Saturday, August 05, 2006

Up The Tubes!

Caught The Tubes last night at Portland’s Aladdin Theater, a 620-capacity theater with a balcony and pretty good sound system. OK, so I went as a total last minute decision – The Tubes were my first concert back in 1982 at the San Jose Convention Center in California. I thought at the least it would be cool to see if singer Fee Waybill could still hit the notes in “She's A Beauty.”

But man, did they over-deliver.

First off, this local band called Paper or Plastic opened the show. Aside from the drummer, they were pretty rancid, until I realized that they were all about 18 years old. I remembered the bands I was in at 18 and how I would have acted at a gig like that. Then I thought they were pretty damn good, considering. When they cut in line for the meet and greet after the show, however, my enthusiasm for them waned a bit more, but what the hell? I sometimes wish I was 18 again so I could do it all over – but do it RIGHT this time. I sound like Uncle Rico in Napolean Dynomite – “Ohhhh, man I wish I could go back in time. I’d take state.” So let them have their fun, right? Who cares?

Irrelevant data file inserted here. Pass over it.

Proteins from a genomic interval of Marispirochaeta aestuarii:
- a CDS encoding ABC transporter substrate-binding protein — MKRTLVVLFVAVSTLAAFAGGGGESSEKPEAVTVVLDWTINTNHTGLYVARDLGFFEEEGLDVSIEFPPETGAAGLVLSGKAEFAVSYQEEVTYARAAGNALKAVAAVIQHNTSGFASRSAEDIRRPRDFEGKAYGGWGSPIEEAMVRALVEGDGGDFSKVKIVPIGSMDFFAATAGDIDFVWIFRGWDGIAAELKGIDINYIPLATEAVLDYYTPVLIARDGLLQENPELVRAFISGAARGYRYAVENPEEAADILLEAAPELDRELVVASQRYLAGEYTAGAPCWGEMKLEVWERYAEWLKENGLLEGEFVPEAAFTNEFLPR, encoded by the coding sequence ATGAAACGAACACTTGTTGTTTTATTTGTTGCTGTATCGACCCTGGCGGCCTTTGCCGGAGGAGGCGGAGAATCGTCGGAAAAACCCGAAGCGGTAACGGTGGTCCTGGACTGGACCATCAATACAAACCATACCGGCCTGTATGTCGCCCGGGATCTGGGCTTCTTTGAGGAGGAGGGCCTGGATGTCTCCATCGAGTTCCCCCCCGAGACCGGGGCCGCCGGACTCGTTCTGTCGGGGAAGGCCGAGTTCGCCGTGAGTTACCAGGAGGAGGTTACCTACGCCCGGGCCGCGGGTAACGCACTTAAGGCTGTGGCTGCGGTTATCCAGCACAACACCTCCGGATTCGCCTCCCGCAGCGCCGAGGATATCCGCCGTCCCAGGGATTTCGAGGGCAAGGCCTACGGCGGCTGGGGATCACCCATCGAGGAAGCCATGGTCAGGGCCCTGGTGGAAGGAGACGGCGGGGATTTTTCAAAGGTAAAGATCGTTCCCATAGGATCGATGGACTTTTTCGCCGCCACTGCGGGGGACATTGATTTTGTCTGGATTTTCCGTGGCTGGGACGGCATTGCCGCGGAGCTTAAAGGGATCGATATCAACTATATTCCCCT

So, back to The Tubes.

I have seen plenty of old fart nostalgia bands trash their legacies, so I was ready for anything. First of all, I was pleasantly surprised at the turnout. Actually, kind of shocked. There must have been at least 550 people there – the balcony was open and the floor was packed once the openers got their crap off the stage. That really caught me off guard because the show got no promo, as far as I could tell.

I did not know there were so many Tubes fans in Portland. All different ages too – there were loads of guys that you know saw the band 100s of times in the 70s. There were dudes like me who cut their teeth on “Talk to Ya Later” and “She’s A Beauty,” and a lot of teens too. In fact, one kid in front of me requested “Haloes,” an obscure prog rock tune from the first album. And after consulting the band, Fee announced they were actually going to play it – and they SLAYED it.